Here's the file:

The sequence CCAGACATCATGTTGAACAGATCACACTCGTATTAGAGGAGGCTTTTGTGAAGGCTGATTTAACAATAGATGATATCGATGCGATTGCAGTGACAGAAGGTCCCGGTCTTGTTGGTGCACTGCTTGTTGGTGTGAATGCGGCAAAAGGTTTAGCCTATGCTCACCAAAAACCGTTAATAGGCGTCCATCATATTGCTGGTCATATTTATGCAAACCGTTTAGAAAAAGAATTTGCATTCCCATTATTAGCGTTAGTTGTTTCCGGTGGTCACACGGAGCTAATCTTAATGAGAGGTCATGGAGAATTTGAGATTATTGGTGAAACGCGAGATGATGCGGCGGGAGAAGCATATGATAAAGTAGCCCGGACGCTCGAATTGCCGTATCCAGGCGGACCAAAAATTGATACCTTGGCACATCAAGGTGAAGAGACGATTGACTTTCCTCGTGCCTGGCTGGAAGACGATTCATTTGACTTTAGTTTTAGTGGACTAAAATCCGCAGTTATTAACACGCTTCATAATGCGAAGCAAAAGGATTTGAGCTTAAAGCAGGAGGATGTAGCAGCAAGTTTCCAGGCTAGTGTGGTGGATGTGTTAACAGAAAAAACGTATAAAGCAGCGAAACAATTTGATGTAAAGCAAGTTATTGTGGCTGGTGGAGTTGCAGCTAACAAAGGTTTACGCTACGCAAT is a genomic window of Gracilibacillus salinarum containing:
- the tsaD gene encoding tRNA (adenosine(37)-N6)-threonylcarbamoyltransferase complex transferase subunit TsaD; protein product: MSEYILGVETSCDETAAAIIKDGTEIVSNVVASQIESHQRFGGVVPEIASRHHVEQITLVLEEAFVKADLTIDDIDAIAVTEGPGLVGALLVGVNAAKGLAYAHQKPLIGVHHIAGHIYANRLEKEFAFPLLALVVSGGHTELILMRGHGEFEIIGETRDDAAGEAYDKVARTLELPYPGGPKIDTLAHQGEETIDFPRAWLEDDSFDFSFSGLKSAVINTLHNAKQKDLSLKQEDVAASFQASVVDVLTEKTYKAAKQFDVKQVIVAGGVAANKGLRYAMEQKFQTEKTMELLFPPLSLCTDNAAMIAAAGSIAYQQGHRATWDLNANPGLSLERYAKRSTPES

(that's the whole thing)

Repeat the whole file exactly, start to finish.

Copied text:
The sequence CCAGACATCATGTTGAACAGATCACACTCGTATTAGAGGAGGCTTTTGTGAAGGCTGATTTAACAATAGATGATATCGATGCGATTGCAGTGACAGAAGGTCCCGGTCTTGTTGGTGCACTGCTTGTTGGTGTGAATGCGGCAAAAGGTTTAGCCTATGCTCACCAAAAACCGTTAATAGGCGTCCATCATATTGCTGGTCATATTTATGCAAACCGTTTAGAAAAAGAATTTGCATTCCCATTATTAGCGTTAGTTGTTTCCGGTGGTCACACGGAGCTAATCTTAATGAGAGGTCATGGAGAATTTGAGATTATTGGTGAAACGCGAGATGATGCGGCGGGAGAAGCATATGATAAAGTAGCCCGGACGCTCGAATTGCCGTATCCAGGCGGACCAAAAATTGATACCTTGGCACATCAAGGTGAAGAGACGATTGACTTTCCTCGTGCCTGGCTGGAAGACGATTCATTTGACTTTAGTTTTAGTGGACTAAAATCCGCAGTTATTAACACGCTTCATAATGCGAAGCAAAAGGATTTGAGCTTAAAGCAGGAGGATGTAGCAGCAAGTTTCCAGGCTAGTGTGGTGGATGTGTTAACAGAAAAAACGTATAAAGCAGCGAAACAATTTGATGTAAAGCAAGTTATTGTGGCTGGTGGAGTTGCAGCTAACAAAGGTTTACGCTACGCAAT is a genomic window of Gracilibacillus salinarum containing:
- the tsaD gene encoding tRNA (adenosine(37)-N6)-threonylcarbamoyltransferase complex transferase subunit TsaD; protein product: MSEYILGVETSCDETAAAIIKDGTEIVSNVVASQIESHQRFGGVVPEIASRHHVEQITLVLEEAFVKADLTIDDIDAIAVTEGPGLVGALLVGVNAAKGLAYAHQKPLIGVHHIAGHIYANRLEKEFAFPLLALVVSGGHTELILMRGHGEFEIIGETRDDAAGEAYDKVARTLELPYPGGPKIDTLAHQGEETIDFPRAWLEDDSFDFSFSGLKSAVINTLHNAKQKDLSLKQEDVAASFQASVVDVLTEKTYKAAKQFDVKQVIVAGGVAANKGLRYAMEQKFQTEKTMELLFPPLSLCTDNAAMIAAAGSIAYQQGHRATWDLNANPGLSLERYAKRSTPES